Augustine won’t be charged
October 6, 2004
The Nevada Attorney General lifted one load from Controller Kathy Augustine’s back Wednesday, announcing he won’t pursue criminal charges against her.
Augustine has been fined and chastised by the Ethics Commission after admitting to willful violations of state ethical rules by forcing her staff to work on her 2002 re-election campaign and using her office and its equipment in that effort.
The Ethics Commission, as part of its decision, forwarded a report on Augustine’s activities to the Legislature, which must now consider whether to hold impeachment proceedings.
Gov. Kenny Guinn has said he believes she should resign for misusing her office and violating the public trust, adding that he will call the Legislature into session in November to consider removing her if she doesn’t.
If that happens, Augustine would be the first constitutional officer in Nevada history to face impeachment.
She and one of her lawyers, Dominic Gentile, have said she has no intention of resigning.
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Beyond that, Attorney General Brian Sandoval’s staff was reviewing evidence of possible criminal violation by Augustine. Under the Nevada Constitution, any criminal charges would be considered separate from impeachment.
But Sandoval decided Wednesday to give Augustine a break, announcing the impeachment process is “the most appropriate forum for justice in this matter.”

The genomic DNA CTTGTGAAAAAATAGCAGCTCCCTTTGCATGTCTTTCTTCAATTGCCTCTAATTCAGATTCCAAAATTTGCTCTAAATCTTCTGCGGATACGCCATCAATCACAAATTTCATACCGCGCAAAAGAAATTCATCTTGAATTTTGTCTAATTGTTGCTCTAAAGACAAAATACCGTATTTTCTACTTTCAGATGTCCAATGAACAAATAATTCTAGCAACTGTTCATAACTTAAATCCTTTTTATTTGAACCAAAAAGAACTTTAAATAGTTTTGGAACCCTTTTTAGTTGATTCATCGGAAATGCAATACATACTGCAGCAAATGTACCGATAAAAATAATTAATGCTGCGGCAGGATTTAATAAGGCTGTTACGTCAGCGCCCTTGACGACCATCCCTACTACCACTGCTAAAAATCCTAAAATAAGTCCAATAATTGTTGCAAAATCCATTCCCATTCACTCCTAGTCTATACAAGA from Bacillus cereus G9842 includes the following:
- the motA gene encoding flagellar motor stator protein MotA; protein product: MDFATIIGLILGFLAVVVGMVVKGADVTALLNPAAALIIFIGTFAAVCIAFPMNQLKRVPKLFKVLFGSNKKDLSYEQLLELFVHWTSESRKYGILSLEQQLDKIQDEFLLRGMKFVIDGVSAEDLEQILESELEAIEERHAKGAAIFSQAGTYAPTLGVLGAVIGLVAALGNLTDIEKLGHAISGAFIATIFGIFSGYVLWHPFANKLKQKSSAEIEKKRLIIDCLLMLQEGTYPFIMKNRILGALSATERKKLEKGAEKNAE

“It’s the most powerful and, because this is an elected position and her violations occurred within the sphere of her office, an impeachment proceeding will serve the ends of justice and the people of Nevada,” said Sandoval. “We are therefore directing our attention instead to preparations for impeachment.”
Sandoval also said that, during an impeachment proceeding, Augustine would have the opportunity for due process before the Assembly, which would review the Ethics Commission report and its own evidence then decide, by a majority vote, whether to issue articles of impeachment – essentially the same as a grand jury indictment.
Her trial, then, would be held before the Nevada Senate, which would require a two-thirds majority to remove her from office.
But exactly how that process plays out is not spelled out in the constitution. And since it has never happened before, Legislative Counsel Bureau Director Lorne Malkiewich has said it isn’t at all clear exactly how impeachment would proceed in either house of the Legislature.
He said legal counsel and researchers have been working on the issue since ethics charges were first filed against Augustine, and he and legislative counsel have been in contact with legislative leaders trying to decide exactly how to proceed.
Finally, there is nothing in the law prohibiting the attorney general from changing his mind about a criminal complaint, especially if new or additional evidence emerges.
Contact reporter Geoff Dornan at email@example.com or 687-8750.